World Library  
Flag as Inappropriate
Email this Article

Ekagrata

Article Id: WHEBN0041918859
Reproduction Date:

Title: Ekagrata  
Author: World Heritage Encyclopedia
Language: English
Subject: Krishna, Vaishnavism, Indian philosophy, Samkhyapravachana Sutra, Sakayanya
Collection:
Publisher: World Heritage Encyclopedia
Publication
Date:
 

Ekagrata

Ekāgratā (Sanskrit: एकाग्रता, "one-pointedness") is intent pursuit of one object, close and undisturbed attention. [1] Yoga emphasises regular practice (Abhyasa) meditation and self-imposed discipline to acquire ekagrata.

Overview

The faculty called Ekāgratā may be increased by integrating the psycho-mental flux (sarvārthatā or variously-directed, discontinuous, and diffuse attention) so that one gains genuine will[2] and a happiness different from the experience of pleasure from sense-objects.[3] It is harder to achieve if the body is in a tiring or uncomfortable posture or if the breathing is improper.[4]

Austerity (tapas) is allied to this conception of ekagrata[5]

Badarayana's Brahma Sutras (chapter 3) uses the term to mean concentration: it is held to be a quality resulting from practices discussed in the previous chapter,which are briefly mentioned in the Brihadaranyaka Upanishad and Chandogya Upanishad.[6]

According to the Bhagavad Gita the seeker after Truth should meditate with his mind fixed on the Lord (machchittāh) and absorbed in Him (matparāh). This is ekagrata. The term nityayuktāh refers to devotees who keep their mind fixed on God uninterruptedly.[7]

Patanjali highlights the importance of continuous practice of prescribed methods to gain ekagrata, the state of the meditative mind free of diverted attention etc.; and thereafter explains that:-

ततः पुनःशान्तोदितौ तुल्यप्रत्ययौ चित्तस्यैकाग्रतापरिणामः | - Yoga Sutra III.12

intentness on a single point (ekagrata) of the thinking principle (citta) gives rise to equilibrium of placid states (previously accumulated impressions) and aroused states (present eagerness to gain more knowledge), which are modifications (of the mind). These two states of mind remain unchanged and are brought to the state of stillness.[8] Ekagrata and dharana do not differ from each other, or else dharana is achieving and maintaining ekagrata.[9] Dharana converges on a particular concept or object. In the state of ekagrata there is clarity and right direction: yoga begins with ekagrata and culminates in nirodha, a consciousness free of movement.[10] Dharana gives the ability to see one’s own mind, one starts looking inwards deeply.[11] If ekagrata is lost the full power of intention to achieve goals to be achieved is lost. Intentions afflicted by doubts, fears and reactive thoughts break and diffuse the energy of intentions.[12] The mind which is the cause of Sankalpa ('notion')-Vikalpa ('alternative') must be controlled, it must be bound. Ekagrata assists in keeping one’s own mind bound and still.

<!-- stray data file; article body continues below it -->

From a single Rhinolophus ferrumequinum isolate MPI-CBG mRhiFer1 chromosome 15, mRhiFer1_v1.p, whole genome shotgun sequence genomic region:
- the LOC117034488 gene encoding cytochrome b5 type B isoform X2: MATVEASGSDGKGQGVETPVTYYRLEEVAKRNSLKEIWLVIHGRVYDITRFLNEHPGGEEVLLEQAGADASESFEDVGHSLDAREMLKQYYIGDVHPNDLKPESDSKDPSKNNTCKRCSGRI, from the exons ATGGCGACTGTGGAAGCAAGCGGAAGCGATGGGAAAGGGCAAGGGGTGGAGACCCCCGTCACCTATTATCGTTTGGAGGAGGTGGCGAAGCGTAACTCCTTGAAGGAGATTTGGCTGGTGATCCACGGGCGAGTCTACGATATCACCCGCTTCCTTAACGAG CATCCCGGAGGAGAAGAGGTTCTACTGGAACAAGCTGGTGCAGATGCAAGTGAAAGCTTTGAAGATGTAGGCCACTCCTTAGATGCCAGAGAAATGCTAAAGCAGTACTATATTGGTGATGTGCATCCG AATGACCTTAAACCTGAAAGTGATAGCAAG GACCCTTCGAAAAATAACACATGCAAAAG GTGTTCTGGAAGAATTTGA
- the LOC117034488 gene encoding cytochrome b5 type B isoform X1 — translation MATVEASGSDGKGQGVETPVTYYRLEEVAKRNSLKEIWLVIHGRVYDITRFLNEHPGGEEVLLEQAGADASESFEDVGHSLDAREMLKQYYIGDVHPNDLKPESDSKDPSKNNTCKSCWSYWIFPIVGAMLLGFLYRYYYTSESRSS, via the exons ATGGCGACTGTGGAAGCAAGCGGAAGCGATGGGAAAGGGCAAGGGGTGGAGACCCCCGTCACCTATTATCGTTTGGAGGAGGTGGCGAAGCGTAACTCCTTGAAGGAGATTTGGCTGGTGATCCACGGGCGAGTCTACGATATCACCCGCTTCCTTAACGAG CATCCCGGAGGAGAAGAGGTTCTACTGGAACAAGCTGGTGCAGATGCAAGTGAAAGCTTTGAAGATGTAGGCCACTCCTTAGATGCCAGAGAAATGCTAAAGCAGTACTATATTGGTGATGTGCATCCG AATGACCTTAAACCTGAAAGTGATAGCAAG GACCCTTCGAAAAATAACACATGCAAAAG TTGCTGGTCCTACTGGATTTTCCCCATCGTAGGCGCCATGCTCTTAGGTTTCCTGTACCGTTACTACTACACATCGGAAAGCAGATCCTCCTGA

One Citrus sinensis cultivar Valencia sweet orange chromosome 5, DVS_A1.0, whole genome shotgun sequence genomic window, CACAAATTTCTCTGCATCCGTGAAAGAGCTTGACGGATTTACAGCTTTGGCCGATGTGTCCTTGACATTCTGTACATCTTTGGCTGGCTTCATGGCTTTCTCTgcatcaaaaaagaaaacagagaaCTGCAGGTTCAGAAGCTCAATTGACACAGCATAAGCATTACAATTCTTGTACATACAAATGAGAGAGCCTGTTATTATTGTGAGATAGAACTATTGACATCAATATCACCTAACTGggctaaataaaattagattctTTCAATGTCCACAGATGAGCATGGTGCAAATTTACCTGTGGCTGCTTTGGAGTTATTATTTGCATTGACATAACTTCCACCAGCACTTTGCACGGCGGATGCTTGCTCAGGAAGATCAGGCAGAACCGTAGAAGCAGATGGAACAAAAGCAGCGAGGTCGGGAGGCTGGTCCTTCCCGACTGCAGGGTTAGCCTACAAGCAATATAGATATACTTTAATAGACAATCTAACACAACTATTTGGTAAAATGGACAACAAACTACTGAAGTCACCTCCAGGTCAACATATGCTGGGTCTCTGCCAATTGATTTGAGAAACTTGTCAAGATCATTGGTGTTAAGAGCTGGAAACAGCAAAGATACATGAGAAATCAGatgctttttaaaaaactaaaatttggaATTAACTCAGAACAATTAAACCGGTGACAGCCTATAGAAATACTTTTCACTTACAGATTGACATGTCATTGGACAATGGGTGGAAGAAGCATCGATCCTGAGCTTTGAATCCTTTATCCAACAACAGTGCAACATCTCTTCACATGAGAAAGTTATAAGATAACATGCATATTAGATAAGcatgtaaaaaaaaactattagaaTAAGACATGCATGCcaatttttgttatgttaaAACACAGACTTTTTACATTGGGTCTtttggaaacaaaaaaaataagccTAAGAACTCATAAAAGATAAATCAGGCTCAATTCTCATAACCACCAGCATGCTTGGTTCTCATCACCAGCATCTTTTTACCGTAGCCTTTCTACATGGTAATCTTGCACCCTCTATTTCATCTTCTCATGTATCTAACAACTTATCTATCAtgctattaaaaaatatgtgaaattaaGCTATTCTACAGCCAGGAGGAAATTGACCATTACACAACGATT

References

  1. ^
  2. ^
  3. ^
  4. ^
  5. ^
  6. ^
  7. ^
  8. ^
  9. ^
  10. ^
  11. ^
  12. ^
This article was sourced from Creative Commons Attribution-ShareAlike License; additional terms may apply. World Heritage Encyclopedia content is assembled from numerous content providers, Open Access Publishing, and in compliance with The Fair Access to Science and Technology Research Act (FASTR), Wikimedia Foundation, Inc., Public Library of Science, The Encyclopedia of Life, Open Book Publishers (OBP), PubMed, U.S. National Library of Medicine, National Center for Biotechnology Information, U.S. National Library of Medicine, National Institutes of Health (NIH), U.S. Department of Health & Human Services, and USA.gov, which sources content from all federal, state, local, tribal, and territorial government publication portals (.gov, .mil, .edu). Funding for USA.gov and content contributors is made possible from the U.S. Congress, E-Government Act of 2002.
 
Crowd sourced content that is contributed to World Heritage Encyclopedia is peer reviewed and edited by our editorial staff to ensure quality scholarly research articles.
 
By using this site, you agree to the Terms of Use and Privacy Policy. World Heritage Encyclopedia™ is a registered trademark of the World Public Library Association, a non-profit organization.
 



Copyright © World Library Foundation. All rights reserved. eBooks from World eBook Library are sponsored by the World Library Foundation,
a 501c(4) Member's Support Non-Profit Organization, and is NOT affiliated with any governmental agency or department.